The building at 228-230 Dorcas Street, South Melbourne, used to be a horse stable. It’s exactly the kind of property that appeals to Steve Rowley and his team, who have built some of the city’s most popular cafes including Left Field and Plain Sailing.
“We love the idea of rejuvenating the old and recreating a space to be utilised again by the local community,” Rowley says. “The heritage facade on Dorcas Street wasn’t in disrepair but was something that was very much underutilised for the grandeur and space that’s there.”
The address will be home to Nine Yards, which will be Rowley and partner Matt Vero’s ninth cafe. Over the years the pair has opened Tall Timber, Coin Laundry and Touchwood, then joined with Kerrie Townley to open Carnegie’s Left Field and Elwood’s Plain Sailing. The trio’s latest venture, Port of Call, brought Kenny Oliver on as an owner too. Lydia Hean, who’s currently head chef at Plain Sailing (and began working with the team at Left Field), joins the group as an equity partner for the first time in Nine Yards. She’ll also run the kitchen.
The cafe will occupy the spacious ground floor of the building, with room for about 130 diners. The old two-storey property was recently incorporated into a new residential development by Piccolo (the same group behind Elwood House, where Plain Sailing is located), which sits at the rear of the former horse stable.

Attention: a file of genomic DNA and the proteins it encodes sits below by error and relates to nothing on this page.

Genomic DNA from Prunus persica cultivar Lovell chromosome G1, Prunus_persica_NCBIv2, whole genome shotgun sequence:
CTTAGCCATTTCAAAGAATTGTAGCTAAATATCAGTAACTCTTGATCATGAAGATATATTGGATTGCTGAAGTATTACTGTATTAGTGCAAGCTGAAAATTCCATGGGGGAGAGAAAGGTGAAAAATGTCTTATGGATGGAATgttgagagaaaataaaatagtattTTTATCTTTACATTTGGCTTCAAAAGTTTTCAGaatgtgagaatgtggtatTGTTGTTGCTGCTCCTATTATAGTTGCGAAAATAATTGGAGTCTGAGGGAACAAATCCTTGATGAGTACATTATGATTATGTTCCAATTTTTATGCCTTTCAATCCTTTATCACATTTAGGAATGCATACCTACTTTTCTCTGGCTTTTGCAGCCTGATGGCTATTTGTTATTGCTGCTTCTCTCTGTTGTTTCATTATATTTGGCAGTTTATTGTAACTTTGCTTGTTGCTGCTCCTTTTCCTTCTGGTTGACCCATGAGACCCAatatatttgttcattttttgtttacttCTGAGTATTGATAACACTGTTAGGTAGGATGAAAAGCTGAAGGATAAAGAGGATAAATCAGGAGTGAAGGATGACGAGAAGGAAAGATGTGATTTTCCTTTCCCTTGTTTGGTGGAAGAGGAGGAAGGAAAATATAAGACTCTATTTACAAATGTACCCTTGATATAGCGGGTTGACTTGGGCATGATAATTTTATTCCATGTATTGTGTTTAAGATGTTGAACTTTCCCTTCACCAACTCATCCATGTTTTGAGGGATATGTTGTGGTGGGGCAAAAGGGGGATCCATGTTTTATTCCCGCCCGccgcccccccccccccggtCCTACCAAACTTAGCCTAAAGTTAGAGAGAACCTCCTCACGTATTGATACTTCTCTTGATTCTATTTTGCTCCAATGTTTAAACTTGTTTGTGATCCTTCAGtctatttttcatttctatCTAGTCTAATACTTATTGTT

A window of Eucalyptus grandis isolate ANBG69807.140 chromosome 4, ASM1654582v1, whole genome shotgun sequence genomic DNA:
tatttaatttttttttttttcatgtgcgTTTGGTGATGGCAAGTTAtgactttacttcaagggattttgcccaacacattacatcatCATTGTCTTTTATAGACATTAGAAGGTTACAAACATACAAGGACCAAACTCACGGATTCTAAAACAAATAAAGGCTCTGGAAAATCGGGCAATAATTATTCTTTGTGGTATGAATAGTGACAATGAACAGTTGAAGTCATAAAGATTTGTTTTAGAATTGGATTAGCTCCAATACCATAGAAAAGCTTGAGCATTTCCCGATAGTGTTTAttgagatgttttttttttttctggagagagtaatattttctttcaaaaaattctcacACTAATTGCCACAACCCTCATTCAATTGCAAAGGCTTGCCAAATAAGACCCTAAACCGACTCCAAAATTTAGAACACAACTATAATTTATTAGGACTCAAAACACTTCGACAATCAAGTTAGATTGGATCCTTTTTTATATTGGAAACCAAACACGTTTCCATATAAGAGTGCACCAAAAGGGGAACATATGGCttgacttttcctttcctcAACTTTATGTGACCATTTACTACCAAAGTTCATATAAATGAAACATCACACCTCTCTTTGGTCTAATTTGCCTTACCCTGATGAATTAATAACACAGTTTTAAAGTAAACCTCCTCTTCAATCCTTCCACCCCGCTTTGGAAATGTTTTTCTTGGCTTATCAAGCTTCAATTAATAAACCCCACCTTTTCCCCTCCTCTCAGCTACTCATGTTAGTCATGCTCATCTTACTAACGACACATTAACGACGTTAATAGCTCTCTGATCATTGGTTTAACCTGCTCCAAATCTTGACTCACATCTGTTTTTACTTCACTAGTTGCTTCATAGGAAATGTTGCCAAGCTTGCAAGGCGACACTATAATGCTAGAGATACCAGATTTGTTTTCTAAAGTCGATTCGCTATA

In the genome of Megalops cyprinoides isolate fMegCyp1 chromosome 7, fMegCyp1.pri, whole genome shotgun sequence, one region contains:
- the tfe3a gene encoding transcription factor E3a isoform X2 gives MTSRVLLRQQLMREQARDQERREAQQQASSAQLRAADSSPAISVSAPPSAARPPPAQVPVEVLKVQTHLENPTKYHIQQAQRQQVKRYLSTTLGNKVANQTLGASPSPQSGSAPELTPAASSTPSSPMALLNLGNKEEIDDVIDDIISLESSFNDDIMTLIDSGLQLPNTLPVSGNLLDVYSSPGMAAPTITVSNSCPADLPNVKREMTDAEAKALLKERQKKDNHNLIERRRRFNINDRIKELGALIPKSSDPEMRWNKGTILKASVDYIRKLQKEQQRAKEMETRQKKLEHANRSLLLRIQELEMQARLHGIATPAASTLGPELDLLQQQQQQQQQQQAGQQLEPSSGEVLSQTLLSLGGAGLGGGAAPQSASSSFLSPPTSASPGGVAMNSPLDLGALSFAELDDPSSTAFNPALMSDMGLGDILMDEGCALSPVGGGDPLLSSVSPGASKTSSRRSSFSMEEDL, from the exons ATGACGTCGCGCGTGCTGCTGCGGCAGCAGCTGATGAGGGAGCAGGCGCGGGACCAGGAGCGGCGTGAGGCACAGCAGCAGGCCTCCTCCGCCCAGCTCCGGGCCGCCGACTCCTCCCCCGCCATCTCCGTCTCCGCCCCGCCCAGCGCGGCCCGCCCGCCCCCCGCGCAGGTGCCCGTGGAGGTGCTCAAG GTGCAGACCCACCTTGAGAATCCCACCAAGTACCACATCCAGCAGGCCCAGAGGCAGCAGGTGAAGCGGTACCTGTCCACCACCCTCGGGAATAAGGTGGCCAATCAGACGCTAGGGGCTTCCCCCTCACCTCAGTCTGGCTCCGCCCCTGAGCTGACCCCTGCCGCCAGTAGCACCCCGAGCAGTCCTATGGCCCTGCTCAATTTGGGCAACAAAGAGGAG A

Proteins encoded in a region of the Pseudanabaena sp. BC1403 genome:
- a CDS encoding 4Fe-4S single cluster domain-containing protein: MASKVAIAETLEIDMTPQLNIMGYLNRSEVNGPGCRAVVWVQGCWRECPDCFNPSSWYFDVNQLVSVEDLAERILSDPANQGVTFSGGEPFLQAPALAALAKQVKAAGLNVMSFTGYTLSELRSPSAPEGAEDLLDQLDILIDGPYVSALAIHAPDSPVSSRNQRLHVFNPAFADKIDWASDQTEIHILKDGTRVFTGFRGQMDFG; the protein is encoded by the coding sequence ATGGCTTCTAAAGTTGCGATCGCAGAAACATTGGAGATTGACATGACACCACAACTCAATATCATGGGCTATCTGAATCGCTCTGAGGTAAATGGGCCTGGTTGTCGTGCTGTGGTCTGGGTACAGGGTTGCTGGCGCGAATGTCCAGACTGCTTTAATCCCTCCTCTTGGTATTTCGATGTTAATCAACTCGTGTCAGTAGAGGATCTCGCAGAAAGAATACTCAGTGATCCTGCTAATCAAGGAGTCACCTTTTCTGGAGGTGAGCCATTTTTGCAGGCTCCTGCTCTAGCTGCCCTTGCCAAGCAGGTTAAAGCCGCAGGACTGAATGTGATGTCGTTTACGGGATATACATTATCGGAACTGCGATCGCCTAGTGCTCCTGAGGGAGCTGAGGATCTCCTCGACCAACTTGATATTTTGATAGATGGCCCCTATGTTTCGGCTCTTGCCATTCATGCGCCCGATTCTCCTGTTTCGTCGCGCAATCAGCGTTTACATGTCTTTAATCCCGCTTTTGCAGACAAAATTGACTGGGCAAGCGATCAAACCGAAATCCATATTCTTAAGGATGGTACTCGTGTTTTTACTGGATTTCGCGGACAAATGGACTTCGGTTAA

“The heritage facade is a lot less open than what we’re used to,” Rowley says of the Dorcas Street frontage. “Typically a lot of our places have big windows, so you can clearly see inside and people get a sense of that welcoming spirit from the street.”
Nine Yards, however, does have large windows running along the side of the building, which look out onto an alleyway.
“So you’ll sit inside, but there will be an inside-outside Melbourne laneway feel,” Rowley says.
Dishes will echo the kind of generous, flavoursome plates found at Plain Sailing.
“Alongside a few classics, Lydia is looking to have a diverse set of influences including highlighting some great native Australian ingredients,” Rowley says.
Golden design studio (the firm responsible for the interiors at cafes Moby and Lenny, and wellness hub Sum of Us) has been picked to design the space, which Rowley says will “complement the exterior with a truly Australian look and feel”.
That means a palette of earthy reds and browns, bright cadmium and forest green, and a style that’s both warm and playful.
Branding studio Willow and Blake has used phrases including “raw, sophisticated fun” and “[an] aesthetic … steeped in tradition, with a modern twist” to describe the mood their menus and signage will conjure. Those design elements will include bold typefaces and subtle detailing.
“The fit-out is going to be Australiana refined. It will feel welcoming, but not gimmicky. Ultimately people will go to Nine Yards for a very local breakfast and lunch experience,” says Rowley. “As we grow as a group we want to continue to push ourselves to bring something new and different to Melbourne. So there's an essence of refinement [here], but it’s very much going to be a locals’ cafe.
“That's our bread and butter – serving the local community.”
Nine Yards is scheduled to open in late July.